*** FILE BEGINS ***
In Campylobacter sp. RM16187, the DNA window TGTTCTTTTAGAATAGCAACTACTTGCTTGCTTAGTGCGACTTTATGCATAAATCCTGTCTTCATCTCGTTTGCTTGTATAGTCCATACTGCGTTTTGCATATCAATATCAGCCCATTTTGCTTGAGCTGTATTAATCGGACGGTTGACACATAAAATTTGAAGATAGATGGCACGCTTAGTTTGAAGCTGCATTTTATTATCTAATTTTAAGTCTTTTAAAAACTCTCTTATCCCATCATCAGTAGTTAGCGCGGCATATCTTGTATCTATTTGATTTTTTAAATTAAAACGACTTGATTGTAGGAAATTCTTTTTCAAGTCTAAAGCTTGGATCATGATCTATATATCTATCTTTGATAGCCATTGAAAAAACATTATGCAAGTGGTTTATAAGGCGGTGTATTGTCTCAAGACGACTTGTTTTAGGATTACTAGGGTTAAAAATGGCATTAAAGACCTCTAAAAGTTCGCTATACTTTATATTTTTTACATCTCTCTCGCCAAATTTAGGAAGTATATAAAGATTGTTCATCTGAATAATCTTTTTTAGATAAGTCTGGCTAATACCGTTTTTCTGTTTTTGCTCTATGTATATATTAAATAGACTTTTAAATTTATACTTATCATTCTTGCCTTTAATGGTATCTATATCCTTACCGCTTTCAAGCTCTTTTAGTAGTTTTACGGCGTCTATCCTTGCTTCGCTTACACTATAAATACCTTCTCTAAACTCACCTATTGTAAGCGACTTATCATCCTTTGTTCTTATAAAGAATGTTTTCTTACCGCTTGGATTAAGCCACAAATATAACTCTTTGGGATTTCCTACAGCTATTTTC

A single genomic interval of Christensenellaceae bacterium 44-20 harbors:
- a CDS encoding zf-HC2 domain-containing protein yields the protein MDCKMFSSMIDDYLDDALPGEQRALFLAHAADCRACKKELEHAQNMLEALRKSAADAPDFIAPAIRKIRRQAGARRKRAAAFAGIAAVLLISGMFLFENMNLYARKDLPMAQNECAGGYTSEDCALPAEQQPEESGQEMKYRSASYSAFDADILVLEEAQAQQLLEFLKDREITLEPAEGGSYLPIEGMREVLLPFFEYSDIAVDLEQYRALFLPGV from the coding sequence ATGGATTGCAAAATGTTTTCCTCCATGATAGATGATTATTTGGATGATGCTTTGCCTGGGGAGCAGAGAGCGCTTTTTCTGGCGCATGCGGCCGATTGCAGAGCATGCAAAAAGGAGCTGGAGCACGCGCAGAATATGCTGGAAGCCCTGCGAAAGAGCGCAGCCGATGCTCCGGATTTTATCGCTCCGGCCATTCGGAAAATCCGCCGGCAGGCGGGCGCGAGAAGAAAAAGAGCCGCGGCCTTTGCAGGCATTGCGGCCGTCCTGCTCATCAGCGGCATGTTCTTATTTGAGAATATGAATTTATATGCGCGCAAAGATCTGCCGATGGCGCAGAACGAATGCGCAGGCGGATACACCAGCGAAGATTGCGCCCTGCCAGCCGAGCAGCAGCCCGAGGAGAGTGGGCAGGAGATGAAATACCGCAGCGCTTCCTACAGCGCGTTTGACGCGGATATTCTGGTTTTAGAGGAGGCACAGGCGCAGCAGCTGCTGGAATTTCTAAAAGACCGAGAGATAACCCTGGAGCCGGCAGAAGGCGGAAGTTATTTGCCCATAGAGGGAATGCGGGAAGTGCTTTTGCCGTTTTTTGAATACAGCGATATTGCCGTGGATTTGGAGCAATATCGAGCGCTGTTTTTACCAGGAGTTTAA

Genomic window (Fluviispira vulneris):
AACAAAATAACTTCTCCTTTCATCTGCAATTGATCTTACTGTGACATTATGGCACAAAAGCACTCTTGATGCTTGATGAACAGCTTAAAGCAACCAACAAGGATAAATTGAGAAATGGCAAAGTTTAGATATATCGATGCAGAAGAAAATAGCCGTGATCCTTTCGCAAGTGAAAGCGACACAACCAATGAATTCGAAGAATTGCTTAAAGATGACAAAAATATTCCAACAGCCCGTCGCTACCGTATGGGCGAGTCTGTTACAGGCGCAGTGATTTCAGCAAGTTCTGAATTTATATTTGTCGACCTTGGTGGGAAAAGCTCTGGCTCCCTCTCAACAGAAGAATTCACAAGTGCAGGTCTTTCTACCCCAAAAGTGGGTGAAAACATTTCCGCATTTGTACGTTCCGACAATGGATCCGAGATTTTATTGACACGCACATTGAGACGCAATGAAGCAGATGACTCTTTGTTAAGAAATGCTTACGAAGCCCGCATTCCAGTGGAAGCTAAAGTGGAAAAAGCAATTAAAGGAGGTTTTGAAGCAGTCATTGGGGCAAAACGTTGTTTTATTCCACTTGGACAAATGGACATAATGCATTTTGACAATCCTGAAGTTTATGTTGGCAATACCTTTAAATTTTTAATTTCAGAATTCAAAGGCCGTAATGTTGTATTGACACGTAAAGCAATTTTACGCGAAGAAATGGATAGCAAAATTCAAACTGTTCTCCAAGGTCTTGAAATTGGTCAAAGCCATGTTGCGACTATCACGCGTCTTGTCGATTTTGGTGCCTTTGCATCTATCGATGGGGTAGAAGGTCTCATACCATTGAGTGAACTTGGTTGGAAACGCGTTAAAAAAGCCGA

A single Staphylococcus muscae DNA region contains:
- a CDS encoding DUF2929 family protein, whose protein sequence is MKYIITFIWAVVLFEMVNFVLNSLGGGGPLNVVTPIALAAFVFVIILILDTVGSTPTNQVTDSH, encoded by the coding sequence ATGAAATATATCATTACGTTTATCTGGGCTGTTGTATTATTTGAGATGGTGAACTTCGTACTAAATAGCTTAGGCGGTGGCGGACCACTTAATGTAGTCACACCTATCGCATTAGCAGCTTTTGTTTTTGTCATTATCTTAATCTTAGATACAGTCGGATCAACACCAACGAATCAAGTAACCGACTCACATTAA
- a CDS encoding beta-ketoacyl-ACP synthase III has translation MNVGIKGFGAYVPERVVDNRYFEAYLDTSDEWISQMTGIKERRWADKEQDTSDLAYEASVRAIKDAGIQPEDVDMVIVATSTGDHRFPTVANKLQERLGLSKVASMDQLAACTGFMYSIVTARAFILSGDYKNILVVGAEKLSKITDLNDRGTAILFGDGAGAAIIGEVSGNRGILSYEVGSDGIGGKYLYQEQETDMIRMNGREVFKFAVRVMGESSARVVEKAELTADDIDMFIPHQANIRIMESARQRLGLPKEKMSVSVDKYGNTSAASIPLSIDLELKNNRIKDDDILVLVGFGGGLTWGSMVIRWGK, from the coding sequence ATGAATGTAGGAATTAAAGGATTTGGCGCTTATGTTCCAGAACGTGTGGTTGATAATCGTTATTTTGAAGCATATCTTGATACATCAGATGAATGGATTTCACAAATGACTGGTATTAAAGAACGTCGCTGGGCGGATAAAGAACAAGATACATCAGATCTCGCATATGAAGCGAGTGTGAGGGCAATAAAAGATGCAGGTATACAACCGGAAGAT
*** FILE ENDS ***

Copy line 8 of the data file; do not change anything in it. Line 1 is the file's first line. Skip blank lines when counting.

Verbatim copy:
- a CDS encoding beta-ketoacyl-ACP synthase III has translation MNVGIKGFGAYVPERVVDNRYFEAYLDTSDEWISQMTGIKERRWADKEQDTSDLAYEASVRAIKDAGIQPEDVDMVIVATSTGDHRFPTVANKLQERLGLSKVASMDQLAACTGFMYSIVTARAFILSGDYKNILVVGAEKLSKITDLNDRGTAILFGDGAGAAIIGEVSGNRGILSYEVGSDGIGGKYLYQEQETDMIRMNGREVFKFAVRVMGESSARVVEKAELTADDIDMFIPHQANIRIMESARQRLGLPKEKMSVSVDKYGNTSAASIPLSIDLELKNNRIKDDDILVLVGFGGGLTWGSMVIRWGK, from the coding sequence ATGAATGTAGGAATTAAAGGATTTGGCGCTTATGTTCCAGAACGTGTGGTTGATAATCGTTATTTTGAAGCATATCTTGATACATCAGATGAATGGATTTCACAAATGACTGGTATTAAAGAACGTCGCTGGGCGGATAAAGAACAAGATACATCAGATCTCGCATATGAAGCGAGTGTGAGGGCAATAAAAGATGCAGGTATACAACCGGAAGAT